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J Am Coll Surg. 2014 Apr;218(4):644-8. doi: 10.1016/j.jamcollsurg.2014.01.040. Epub 2014 Jan 28.

Prospective trial of angiography and embolization for all grade III to V blunt splenic injuries: nonoperative management success rate is significantly improved.

Author information

1
Department of Surgery, Wake Forest University, Winston-Salem, NC. Electronic address: pmiller@wakehealth.edu.
2
Department of Surgery, Wake Forest University, Winston-Salem, NC.
3
Department of Radiology, Wake Forest University, Winston-Salem, NC.

Abstract

BACKGROUND:

Nonoperative management (NOM) of blunt splenic injury is well accepted. Substantial failure rates in higher injury grades remain common, with one large study reporting rates of 19.6%, 33.3%, and 75% for grades III, IV, and V, respectively. Retrospective data show angiography and embolization can increase salvage rates in these severe injuries. We developed a protocol requiring referral of all blunt splenic injuries, grades III to V, without indication for immediate operation for angiography and embolization. We hypothesized that angiography and embolization of high-grade blunt splenic injury would reduce NOM failure rates in this population.

STUDY DESIGN:

This was a prospective study at our Level I trauma center as part of a performance-improvement project. Demographics, injury characteristics, and outcomes were compared with historic controls. The protocol required all stable patients with grade III to V splenic injuries be referred for angiography and embolization. In historic controls, referral was based on surgeon preference.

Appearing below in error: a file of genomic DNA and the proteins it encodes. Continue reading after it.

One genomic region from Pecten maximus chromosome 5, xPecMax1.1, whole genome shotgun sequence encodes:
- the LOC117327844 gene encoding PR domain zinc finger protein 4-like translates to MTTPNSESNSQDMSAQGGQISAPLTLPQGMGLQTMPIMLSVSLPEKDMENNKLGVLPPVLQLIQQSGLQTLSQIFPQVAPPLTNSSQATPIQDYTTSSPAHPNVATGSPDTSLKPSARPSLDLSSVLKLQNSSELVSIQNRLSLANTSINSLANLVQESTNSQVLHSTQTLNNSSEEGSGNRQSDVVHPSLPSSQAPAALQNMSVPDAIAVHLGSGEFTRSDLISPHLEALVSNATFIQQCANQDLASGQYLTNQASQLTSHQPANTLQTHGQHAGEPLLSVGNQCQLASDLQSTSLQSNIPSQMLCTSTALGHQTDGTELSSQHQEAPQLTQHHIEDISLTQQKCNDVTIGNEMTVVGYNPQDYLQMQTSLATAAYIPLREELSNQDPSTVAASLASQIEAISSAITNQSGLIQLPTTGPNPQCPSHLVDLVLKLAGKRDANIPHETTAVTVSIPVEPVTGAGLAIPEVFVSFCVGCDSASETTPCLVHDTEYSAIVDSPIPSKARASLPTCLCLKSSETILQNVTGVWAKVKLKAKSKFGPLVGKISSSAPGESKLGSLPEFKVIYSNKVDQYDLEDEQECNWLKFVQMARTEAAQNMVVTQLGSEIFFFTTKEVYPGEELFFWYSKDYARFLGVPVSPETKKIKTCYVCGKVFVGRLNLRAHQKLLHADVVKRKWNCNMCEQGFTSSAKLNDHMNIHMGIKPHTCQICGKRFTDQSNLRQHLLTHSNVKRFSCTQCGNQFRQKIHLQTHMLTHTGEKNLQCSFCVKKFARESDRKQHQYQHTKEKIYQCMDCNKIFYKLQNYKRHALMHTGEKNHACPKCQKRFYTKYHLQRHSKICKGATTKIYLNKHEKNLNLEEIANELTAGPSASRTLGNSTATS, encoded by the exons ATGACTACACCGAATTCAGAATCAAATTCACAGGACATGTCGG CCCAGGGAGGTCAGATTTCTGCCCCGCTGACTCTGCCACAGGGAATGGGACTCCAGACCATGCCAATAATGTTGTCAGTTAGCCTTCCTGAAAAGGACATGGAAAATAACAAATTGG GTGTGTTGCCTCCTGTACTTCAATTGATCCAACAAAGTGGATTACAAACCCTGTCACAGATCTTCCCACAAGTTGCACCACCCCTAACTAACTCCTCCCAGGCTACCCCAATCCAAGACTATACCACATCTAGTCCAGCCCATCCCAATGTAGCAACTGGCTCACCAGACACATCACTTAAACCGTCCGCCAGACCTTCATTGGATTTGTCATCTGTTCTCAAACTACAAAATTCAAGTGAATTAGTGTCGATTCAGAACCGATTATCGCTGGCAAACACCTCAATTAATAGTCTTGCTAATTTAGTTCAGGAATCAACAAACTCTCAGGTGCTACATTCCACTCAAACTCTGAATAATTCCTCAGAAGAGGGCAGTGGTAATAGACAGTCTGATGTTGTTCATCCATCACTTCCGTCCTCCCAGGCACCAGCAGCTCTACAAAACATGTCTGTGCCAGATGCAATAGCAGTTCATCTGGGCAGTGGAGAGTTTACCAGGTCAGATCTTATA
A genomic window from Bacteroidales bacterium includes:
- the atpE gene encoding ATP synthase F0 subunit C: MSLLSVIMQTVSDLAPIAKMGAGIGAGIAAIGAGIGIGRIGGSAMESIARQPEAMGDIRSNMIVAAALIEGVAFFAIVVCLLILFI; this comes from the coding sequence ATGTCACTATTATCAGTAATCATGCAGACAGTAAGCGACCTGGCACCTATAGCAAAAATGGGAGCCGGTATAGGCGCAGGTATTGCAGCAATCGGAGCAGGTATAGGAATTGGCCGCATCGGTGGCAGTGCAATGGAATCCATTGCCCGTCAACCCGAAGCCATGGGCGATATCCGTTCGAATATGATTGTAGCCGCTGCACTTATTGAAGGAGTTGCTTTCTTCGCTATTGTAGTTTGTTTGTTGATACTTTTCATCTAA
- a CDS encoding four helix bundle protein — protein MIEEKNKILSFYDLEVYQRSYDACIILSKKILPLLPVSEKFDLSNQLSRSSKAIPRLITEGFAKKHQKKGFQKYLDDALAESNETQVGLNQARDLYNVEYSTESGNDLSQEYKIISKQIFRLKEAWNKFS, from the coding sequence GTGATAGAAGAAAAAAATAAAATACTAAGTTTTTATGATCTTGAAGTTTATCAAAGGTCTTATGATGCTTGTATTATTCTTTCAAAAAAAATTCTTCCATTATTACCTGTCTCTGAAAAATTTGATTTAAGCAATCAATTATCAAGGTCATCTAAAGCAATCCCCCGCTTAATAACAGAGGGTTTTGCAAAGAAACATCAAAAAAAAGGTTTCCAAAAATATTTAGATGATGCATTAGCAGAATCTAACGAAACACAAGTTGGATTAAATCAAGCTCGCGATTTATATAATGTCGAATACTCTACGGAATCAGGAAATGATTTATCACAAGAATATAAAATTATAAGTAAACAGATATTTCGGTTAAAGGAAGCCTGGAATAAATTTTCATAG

RESULTS:

From January 1, 2010 to December 31, 2012, there were 168 patients with grades III to V spleen injuries admitted; NOM was undertaken in 113 (67%) patients. The protocol was followed in 97 patients, with a failure rate of 5%. Failure rate in the 16 protocol deviations was 25% (p = 0.02). Historic controls from January 1, 2007 to December 31, 2009 were compared with the protocol group. One hundred and fifty-three patients with grade III to V injuries were admitted during this period, 80 (52%) patients underwent attempted NOM. Failure rate was significantly higher than for the protocol group (15%, p = 0.04).

CONCLUSIONS:

Use of a protocol requiring angiography and embolization for all high-grade spleen injuries slated for NOM leads to a significantly decreased failure rate. We recommend angiography and embolization as an adjunct to NOM for all grade III to V splenic injuries.

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